BAY LEAVES POWDER
Bay leaf (plural bay leaves) refers to the aromatic leaf of the Bay Laurel (Laurus nobilis, Lauraceae). Fresh or dried bay leaves are used in cooking for their distinctive flavor and fragrance in Mexican food, one example is Red Snapper Veracruzana. The leaves are often used to flavor soups, stews, braises and pates in Mediterranean Cuisine. The fresh leaves are very mild and do not develop their full flavor until several weeks after picking and drying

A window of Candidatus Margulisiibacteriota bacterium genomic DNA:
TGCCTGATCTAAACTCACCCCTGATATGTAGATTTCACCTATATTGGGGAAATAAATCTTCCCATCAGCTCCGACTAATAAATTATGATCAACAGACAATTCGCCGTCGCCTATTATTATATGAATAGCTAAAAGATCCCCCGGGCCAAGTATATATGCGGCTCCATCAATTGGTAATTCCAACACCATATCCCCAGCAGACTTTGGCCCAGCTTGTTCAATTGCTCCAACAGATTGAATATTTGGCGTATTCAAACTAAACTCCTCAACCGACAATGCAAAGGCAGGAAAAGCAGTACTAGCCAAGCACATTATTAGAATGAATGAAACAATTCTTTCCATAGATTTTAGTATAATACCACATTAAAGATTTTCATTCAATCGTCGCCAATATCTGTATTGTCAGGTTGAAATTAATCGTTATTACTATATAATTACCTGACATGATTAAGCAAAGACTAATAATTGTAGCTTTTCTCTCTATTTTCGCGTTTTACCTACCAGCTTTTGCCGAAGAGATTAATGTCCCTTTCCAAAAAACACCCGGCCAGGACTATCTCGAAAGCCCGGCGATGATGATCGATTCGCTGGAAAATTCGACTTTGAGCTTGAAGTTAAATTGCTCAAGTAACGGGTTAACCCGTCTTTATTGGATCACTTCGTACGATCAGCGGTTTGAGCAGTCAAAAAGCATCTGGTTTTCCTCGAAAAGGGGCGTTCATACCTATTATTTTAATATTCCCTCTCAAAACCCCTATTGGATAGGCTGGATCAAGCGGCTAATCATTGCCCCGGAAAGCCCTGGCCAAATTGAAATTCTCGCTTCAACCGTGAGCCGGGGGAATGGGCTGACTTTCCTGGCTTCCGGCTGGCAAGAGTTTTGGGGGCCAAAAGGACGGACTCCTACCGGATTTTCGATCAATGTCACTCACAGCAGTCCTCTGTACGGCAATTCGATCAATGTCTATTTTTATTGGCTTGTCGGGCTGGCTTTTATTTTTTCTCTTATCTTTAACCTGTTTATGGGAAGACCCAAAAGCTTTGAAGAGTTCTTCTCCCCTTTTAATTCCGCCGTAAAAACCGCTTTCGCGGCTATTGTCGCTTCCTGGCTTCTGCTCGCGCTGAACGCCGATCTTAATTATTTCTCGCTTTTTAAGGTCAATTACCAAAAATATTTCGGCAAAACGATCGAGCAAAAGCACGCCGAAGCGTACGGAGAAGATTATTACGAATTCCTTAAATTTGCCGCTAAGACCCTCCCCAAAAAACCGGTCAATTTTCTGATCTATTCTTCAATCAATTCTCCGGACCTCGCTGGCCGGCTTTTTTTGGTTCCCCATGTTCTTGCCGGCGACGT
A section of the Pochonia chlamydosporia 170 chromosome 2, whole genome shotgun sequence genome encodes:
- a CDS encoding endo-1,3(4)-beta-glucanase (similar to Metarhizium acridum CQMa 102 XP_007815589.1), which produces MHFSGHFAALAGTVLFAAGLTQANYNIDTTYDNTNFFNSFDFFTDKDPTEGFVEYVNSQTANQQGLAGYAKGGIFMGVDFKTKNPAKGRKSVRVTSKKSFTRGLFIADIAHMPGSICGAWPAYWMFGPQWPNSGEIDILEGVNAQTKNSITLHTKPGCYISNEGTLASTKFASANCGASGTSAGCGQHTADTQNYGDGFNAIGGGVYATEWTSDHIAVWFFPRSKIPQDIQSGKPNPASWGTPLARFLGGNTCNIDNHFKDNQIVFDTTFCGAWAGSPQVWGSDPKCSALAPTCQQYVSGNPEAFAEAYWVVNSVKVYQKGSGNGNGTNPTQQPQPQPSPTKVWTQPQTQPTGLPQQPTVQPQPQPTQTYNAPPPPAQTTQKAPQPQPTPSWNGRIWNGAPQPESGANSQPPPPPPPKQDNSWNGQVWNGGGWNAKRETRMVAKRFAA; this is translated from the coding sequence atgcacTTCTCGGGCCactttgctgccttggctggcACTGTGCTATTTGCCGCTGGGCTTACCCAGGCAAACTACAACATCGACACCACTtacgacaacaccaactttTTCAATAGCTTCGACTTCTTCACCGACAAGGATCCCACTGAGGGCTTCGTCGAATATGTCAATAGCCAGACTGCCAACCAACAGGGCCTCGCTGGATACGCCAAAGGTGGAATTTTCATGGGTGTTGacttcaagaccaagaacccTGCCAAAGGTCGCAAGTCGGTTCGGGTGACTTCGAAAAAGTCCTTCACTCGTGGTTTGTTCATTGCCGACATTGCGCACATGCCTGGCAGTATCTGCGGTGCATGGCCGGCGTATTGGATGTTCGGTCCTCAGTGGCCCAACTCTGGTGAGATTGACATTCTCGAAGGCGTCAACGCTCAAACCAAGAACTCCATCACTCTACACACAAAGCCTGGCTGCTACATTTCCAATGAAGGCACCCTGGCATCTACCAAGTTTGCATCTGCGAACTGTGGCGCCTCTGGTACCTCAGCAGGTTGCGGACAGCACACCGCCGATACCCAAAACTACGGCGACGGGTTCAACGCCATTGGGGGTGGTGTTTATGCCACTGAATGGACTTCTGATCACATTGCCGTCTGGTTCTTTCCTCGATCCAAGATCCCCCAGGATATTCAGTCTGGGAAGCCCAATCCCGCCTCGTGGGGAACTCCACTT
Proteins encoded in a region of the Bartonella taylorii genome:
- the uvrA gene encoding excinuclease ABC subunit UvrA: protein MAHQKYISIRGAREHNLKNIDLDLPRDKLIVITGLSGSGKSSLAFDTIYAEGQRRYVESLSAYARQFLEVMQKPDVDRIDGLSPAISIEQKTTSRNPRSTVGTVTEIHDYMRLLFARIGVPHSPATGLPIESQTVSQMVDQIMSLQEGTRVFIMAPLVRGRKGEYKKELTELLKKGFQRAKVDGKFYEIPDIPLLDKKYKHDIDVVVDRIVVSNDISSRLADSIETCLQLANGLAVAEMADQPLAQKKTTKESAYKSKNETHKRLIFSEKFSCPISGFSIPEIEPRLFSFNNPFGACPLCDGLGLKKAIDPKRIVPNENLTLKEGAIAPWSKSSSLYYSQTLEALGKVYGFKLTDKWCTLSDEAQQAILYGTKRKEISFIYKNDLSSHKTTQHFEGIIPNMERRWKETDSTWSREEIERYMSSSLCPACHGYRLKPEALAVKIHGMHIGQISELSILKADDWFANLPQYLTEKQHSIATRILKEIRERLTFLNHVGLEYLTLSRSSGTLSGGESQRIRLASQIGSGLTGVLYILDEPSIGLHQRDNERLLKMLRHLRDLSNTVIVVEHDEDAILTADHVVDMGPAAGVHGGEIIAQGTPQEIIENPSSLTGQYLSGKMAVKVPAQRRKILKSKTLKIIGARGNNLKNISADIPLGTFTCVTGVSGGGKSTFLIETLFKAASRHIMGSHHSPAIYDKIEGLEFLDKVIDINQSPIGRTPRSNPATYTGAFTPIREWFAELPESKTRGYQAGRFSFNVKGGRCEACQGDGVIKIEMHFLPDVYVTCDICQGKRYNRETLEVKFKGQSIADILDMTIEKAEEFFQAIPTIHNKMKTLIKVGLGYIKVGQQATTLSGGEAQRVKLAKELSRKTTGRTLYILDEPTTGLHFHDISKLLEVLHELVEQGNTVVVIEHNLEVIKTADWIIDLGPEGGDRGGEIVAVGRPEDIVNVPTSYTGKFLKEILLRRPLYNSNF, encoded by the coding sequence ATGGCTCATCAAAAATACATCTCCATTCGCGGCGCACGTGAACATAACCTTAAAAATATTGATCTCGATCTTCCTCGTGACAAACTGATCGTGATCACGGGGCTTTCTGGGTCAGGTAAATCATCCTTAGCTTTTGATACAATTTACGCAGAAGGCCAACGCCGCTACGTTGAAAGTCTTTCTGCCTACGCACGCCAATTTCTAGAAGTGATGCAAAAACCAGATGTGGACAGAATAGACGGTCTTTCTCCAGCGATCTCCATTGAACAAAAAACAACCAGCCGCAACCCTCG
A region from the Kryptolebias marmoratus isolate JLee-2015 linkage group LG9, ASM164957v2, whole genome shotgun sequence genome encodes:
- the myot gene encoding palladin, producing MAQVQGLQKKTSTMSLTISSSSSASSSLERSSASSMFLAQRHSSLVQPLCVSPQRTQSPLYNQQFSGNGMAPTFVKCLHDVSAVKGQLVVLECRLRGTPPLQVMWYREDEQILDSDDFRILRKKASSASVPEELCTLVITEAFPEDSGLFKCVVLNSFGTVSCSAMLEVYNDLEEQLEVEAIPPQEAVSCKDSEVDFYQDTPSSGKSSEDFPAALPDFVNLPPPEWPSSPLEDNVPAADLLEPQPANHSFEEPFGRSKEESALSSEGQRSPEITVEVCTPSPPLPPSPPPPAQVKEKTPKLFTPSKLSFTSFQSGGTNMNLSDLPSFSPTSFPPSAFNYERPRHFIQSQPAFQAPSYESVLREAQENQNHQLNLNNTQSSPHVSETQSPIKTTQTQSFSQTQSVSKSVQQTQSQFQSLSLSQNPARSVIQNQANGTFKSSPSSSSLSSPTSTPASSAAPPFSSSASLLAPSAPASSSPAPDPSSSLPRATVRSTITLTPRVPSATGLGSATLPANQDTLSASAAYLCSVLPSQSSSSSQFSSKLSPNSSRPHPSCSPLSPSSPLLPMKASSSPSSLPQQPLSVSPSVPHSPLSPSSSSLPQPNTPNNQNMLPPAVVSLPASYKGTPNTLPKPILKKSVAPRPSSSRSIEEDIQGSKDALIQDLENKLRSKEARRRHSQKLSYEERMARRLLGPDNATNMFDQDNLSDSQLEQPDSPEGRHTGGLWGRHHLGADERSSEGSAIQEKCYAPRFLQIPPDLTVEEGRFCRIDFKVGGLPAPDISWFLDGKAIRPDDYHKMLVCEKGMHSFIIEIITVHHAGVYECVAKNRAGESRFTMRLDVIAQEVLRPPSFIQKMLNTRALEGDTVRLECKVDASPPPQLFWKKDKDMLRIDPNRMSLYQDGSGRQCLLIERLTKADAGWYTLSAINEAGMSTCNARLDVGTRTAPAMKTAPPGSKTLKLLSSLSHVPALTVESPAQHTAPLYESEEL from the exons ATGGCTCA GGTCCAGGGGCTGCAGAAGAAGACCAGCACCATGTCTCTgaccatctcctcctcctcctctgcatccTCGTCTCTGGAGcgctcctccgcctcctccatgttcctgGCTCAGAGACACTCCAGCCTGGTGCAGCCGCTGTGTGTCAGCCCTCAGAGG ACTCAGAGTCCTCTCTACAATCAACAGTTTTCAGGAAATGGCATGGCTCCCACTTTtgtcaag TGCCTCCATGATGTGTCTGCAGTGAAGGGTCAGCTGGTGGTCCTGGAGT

Bay leaves are a fixture in the cooking of many European cuisines (particularly those of the Mediterranean), as well as in North America. They are used in soups, stews, meat, seafood and vegetable dishes. The leaves also flavor classic French dishes such as bouillabaisse and bouillon. The leaves are most often used whole (sometimes in a bouquet garni), and removed before serving. In Indian and Pakistani cuisine bay leaves are often used in biryani and as an ingredient in garam masala. In Japan, too, it has a long history as a herbal ingredient. Bay leaves can also be crushed or ground before cooking. Crushed bay leaves impart more of their desired fragrance than whole leaves, but are more difficult to remove, and thus they are often used in a muslin bag or tea infuser. Ground bay laurel may be substituted for whole leaves, and does not need to be removed, but it is much stronger due to the increased surface area and in some dishes the texture may not be desirable. Bay leaves can also be used scattered in pantries to repel meal moths, flies and roaches.